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United States v. Cadden

United States District Court, D. Massachusetts

June 7, 2016



          Richard G. Stearns UNITED STATES DISTRICT JUDGE

         Defendant Barry Cadden seeks a court inquiry into whether government prosecutors may have violated the grand jury secrecy provisions of Fed. R. Crim. P. 6(e) by alerting local news media to his pending arrest notwithstanding a court order sealing the indictment in his case. Cadden’s motion is hinged on the presence of television reporters outside his home at the time of his arrest by federal agents at 6:00 a.m. on December 17, 2014. Cadden surmises that "the only conceivable way that reporters and crews, from multiple news outlets, could have arrived at [his] Wrentham home . . . at or about the same time as government agents" is if his impending arrest had been leaked to the news media by the government. Dkt. #408 at 10.

         To warrant an evidentiary inquiry into an accusation of a government violation of the grand jury secrecy rule, Fed. R. Crim. P (6)(e), as alleged here, a defendant is required to make a prima facie showing that a grand jury matter was disclosed and that a government agent was responsible for the leak. As was explained by Judge Wolf in United States v. Flemmi, 233 F.Supp.2d 113 (D. Mass. 2000):

"[i]n determining whether a party alleging a violation of Rule 6(e) based on news media reports has established a prima facie case, a court must consider several factors. First, there must be a clear indication that the media reports disclose information about ‘matters occurring before the grand jury.’ . . . Second, the article or articles must indicate the source of the information revealed to be one of those proscribed by Rule 6(e)."

Id. at 116-117, quoting In re Grand Jury Investigation, 610 F.2d 202, 216-217 (5th Cir. 1980).

         While it is possible that the media were alerted to Cadden’s arrest by a government agent (in its brief, the government does not venture a categorical denial), [1] the prima facie case stumbles on prong one of the predicate showing, namely, because an arrest is not "a matter occurring before the grand jury." Quite simply, a grand jury has no authority to issue an arrest warrant. Rather, under Fed. R. Crim. P. 9, once an indictment is returned, the government may request the court (typically as here, a Magistrate Judge), to issue a warrant or a summons for the indicted defendant. If the government requests a warrant, the court has no choice but to issue it because the indictment conclusively establishes probable cause. See C. Wright & A. Leipold, Federal Practice and Procedure: Criminal § 151 (4th ed. 2008). But it is the court, and not the grand jury, that causes the warrant to issue.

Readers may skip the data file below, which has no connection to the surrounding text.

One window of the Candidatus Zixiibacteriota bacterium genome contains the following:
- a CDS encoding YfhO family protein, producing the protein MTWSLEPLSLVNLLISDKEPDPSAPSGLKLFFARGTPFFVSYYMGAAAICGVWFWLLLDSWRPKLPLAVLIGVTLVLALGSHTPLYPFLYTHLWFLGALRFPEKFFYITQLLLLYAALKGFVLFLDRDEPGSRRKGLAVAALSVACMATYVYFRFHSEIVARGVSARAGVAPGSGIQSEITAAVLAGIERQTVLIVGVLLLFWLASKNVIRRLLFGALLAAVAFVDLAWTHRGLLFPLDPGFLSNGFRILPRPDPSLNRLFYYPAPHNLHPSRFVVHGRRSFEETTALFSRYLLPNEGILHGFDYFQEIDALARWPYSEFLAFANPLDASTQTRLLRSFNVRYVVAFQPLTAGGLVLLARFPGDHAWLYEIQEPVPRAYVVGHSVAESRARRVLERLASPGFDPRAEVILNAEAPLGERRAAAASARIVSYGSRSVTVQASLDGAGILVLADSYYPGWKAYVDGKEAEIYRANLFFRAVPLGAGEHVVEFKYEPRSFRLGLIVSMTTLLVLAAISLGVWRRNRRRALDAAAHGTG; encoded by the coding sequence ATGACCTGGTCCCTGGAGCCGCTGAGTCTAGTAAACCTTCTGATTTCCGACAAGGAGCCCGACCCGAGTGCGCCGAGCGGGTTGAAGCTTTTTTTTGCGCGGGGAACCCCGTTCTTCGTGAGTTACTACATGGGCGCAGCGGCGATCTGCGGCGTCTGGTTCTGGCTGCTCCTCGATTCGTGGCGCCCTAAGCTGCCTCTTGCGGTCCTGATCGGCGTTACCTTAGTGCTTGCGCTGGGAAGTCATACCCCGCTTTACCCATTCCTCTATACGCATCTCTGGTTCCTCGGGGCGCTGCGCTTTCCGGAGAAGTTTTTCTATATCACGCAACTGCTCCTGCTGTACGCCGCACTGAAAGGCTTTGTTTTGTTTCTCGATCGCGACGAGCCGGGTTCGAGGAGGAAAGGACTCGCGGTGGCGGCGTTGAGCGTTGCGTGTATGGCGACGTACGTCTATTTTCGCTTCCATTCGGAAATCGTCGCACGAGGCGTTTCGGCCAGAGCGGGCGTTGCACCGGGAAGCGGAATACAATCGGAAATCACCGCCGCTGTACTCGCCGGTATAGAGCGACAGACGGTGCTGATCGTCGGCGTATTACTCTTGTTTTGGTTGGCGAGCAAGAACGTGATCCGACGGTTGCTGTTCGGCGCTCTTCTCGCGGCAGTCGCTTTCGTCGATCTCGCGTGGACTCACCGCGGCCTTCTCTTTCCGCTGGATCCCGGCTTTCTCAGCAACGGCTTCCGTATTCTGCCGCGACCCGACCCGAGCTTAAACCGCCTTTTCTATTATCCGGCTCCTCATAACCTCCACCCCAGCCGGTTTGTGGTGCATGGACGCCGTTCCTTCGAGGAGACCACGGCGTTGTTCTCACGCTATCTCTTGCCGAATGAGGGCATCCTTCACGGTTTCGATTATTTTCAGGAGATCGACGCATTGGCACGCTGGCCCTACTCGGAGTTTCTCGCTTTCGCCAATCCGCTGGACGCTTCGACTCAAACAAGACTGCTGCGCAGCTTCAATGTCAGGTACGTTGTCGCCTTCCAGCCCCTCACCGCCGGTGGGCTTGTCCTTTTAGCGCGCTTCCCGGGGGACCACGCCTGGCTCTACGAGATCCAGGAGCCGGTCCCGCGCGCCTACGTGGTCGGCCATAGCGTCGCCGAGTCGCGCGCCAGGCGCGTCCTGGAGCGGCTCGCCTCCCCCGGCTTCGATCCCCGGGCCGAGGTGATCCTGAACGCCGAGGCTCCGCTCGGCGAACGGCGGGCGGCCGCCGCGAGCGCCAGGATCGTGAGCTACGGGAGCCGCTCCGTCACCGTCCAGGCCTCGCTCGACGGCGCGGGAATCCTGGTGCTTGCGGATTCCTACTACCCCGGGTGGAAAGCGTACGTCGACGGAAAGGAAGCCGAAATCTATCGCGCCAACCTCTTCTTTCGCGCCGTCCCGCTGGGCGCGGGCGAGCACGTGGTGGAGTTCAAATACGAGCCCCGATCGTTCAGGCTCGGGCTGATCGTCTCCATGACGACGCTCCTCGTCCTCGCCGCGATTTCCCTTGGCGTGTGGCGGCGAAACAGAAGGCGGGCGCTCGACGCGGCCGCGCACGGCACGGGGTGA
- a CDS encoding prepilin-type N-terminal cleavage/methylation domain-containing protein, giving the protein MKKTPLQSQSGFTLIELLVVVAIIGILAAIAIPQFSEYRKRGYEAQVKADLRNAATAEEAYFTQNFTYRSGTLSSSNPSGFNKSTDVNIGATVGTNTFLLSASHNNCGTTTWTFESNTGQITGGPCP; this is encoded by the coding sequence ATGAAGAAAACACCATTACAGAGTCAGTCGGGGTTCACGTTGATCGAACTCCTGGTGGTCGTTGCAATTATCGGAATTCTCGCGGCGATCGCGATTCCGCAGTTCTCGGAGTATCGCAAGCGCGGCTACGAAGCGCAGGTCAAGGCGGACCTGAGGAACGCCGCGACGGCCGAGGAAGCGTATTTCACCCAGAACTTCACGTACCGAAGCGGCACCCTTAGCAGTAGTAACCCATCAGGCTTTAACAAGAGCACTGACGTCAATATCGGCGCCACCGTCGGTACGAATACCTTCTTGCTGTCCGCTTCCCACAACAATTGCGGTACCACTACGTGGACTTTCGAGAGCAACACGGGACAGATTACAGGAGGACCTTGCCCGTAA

Similarly, it is not the grand jury, but the court, that as a discretionary matter, has the power to order an indictment sealed pending a defendant’s arrest. Fed. R. Crim. P. 6(e)(4), provides that

[t]he magistrate judge to whom an indictment is returned may direct that the indictment be kept secret until the defendant is in custody or has been released pending trial. The clerk must then seal the indictment, and no person may disclose the indictment’s existence except as necessary to issue or execute a warrant or summons.